A cybersecurity breach at intelligence think tank Stratfor over the weekend struck close to the central point of debate over how to secure domestic networks, Josh Smith wrote in the National Journal today.
Smith wrote that this debate “has revolved around the division between government and private sector security,” where businesses want more cybersecurity protections, but largely do not want the government regulating and protecting private networks and information.
The issue is particularly relevant to companies who have access to classified government information or help protect, manage or operate infrastructure critical to national security.
Although it does not exist to work with classified information, Stratfor keeps close ties with government agents, international corporations, contractors and other major players in national security and defense.
Anonymous, the loosely assembled group of hackers who has claimed responsibility for the breach, released a list of company clients that included the Defense Department, Lockheed Martin, Los Alamos National Laboratory and the United Nations, the New York times reported Dec. 25.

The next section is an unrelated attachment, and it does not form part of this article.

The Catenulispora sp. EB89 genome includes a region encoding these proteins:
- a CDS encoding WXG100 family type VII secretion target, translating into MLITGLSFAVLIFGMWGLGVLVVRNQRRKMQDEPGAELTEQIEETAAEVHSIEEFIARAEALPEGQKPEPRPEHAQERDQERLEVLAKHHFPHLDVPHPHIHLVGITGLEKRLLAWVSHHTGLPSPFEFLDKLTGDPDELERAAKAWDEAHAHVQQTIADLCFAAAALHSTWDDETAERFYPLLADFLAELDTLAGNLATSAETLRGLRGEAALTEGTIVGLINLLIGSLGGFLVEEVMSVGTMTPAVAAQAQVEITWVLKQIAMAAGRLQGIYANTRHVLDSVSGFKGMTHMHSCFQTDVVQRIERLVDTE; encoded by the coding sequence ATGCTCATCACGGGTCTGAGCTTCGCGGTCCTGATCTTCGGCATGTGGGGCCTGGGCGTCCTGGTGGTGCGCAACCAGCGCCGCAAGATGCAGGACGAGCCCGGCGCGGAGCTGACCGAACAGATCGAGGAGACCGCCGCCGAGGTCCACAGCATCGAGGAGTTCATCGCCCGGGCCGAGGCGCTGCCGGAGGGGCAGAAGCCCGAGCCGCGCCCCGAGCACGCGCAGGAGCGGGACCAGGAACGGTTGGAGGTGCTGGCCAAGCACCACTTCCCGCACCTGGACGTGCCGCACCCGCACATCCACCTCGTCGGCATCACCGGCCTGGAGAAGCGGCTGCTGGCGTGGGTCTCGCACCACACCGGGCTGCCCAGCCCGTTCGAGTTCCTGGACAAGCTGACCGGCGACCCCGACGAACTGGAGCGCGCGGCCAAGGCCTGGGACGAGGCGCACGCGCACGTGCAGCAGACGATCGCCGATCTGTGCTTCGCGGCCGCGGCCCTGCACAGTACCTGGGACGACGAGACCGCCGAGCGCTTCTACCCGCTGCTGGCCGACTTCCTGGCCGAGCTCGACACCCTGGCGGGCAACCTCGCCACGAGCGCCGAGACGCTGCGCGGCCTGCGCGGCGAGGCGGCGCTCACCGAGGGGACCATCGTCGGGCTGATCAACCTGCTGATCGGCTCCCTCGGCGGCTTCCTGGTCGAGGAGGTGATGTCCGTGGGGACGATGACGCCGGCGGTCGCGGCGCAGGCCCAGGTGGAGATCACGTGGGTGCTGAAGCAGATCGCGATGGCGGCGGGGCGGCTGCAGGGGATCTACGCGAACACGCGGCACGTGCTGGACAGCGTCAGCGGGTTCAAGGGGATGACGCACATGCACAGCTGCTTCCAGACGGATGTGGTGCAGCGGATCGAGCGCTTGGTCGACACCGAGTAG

While an Associated Press report found Anonymous was most likely unable to steal proprietary information from any Stratfor customer, sensitive information could still have been compromised.
A declared spokesman for Anonymous wrote in an online post that the “wealth of (stolen) data includes correspondence with untold thousands of contacts who have spoken to Stratfor’s employees off the record over more than a decade.”
Some defense contractors and the government recently participated in a pilot program where they shared cybersecurity information and Congress will soon consider a bill that will formally allow cyber exchange between more private sector companies and the government.
But, the Stratfor breach has some questioning if more drastic measures are needed to shore up domestic networks, including the possibility of more direct government involvement.
“When you have a major firm specializing in cybersecurity getting hacked this way, it gives you an idea of how difficult this problem is and how much ground still needs to be covered to better secure our cyber networks,” Rep. Jim Langevin, D-R.I., said in an e-mail to National Journal.
Smith noted an October Symantec and National Cyber Security Alliance report that found that although the majority of cyber attacks are on small businesses, most companies with fewer than 500 employees are unprepared to handle a cyber attack.
“The scary thing is that no matter what you do, every system has some level of vulnerability,” Jerry Irvine, a member of the National Cyber Security Task Force told the New York Times. “The more you do from an advanced technical standpoint, the more common things go unnoticed. Getting into a system is really not that difficult.”